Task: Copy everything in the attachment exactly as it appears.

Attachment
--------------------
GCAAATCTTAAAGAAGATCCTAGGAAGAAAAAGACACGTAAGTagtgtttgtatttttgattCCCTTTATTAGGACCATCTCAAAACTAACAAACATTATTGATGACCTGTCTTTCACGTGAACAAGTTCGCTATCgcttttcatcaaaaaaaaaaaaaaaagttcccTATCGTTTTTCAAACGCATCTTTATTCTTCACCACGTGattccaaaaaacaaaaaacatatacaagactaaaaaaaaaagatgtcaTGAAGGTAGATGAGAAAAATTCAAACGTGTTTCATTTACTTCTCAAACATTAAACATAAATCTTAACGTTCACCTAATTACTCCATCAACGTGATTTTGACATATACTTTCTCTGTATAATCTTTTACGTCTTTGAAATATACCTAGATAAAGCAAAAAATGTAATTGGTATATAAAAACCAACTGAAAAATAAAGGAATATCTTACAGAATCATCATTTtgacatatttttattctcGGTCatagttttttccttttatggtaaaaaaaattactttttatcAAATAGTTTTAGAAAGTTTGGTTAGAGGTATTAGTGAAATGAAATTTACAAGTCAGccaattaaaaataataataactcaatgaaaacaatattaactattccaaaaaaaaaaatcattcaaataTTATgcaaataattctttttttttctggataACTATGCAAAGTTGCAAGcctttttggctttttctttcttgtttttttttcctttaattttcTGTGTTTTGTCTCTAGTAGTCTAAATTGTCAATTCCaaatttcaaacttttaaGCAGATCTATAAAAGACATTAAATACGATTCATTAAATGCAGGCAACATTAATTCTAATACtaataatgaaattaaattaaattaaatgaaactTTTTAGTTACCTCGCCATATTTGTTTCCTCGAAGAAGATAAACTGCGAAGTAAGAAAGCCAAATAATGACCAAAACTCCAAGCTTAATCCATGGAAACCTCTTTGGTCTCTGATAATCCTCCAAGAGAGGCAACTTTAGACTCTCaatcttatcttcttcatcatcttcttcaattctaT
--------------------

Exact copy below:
GCAAATCTTAAAGAAGATCCTAGGAAGAAAAAGACACGTAAGTagtgtttgtatttttgattCCCTTTATTAGGACCATCTCAAAACTAACAAACATTATTGATGACCTGTCTTTCACGTGAACAAGTTCGCTATCgcttttcatcaaaaaaaaaaaaaaaagttcccTATCGTTTTTCAAACGCATCTTTATTCTTCACCACGTGattccaaaaaacaaaaaacatatacaagactaaaaaaaaaagatgtcaTGAAGGTAGATGAGAAAAATTCAAACGTGTTTCATTTACTTCTCAAACATTAAACATAAATCTTAACGTTCACCTAATTACTCCATCAACGTGATTTTGACATATACTTTCTCTGTATAATCTTTTACGTCTTTGAAATATACCTAGATAAAGCAAAAAATGTAATTGGTATATAAAAACCAACTGAAAAATAAAGGAATATCTTACAGAATCATCATTTtgacatatttttattctcGGTCatagttttttccttttatggtaaaaaaaattactttttatcAAATAGTTTTAGAAAGTTTGGTTAGAGGTATTAGTGAAATGAAATTTACAAGTCAGccaattaaaaataataataactcaatgaaaacaatattaactattccaaaaaaaaaaatcattcaaataTTATgcaaataattctttttttttctggataACTATGCAAAGTTGCAAGcctttttggctttttctttcttgtttttttttcctttaattttcTGTGTTTTGTCTCTAGTAGTCTAAATTGTCAATTCCaaatttcaaacttttaaGCAGATCTATAAAAGACATTAAATACGATTCATTAAATGCAGGCAACATTAATTCTAATACtaataatgaaattaaattaaattaaatgaaactTTTTAGTTACCTCGCCATATTTGTTTCCTCGAAGAAGATAAACTGCGAAGTAAGAAAGCCAAATAATGACCAAAACTCCAAGCTTAATCCATGGAAACCTCTTTGGTCTCTGATAATCCTCCAAGAGAGGCAACTTTAGACTCTCaatcttatcttcttcatcatcttcttcaattctaT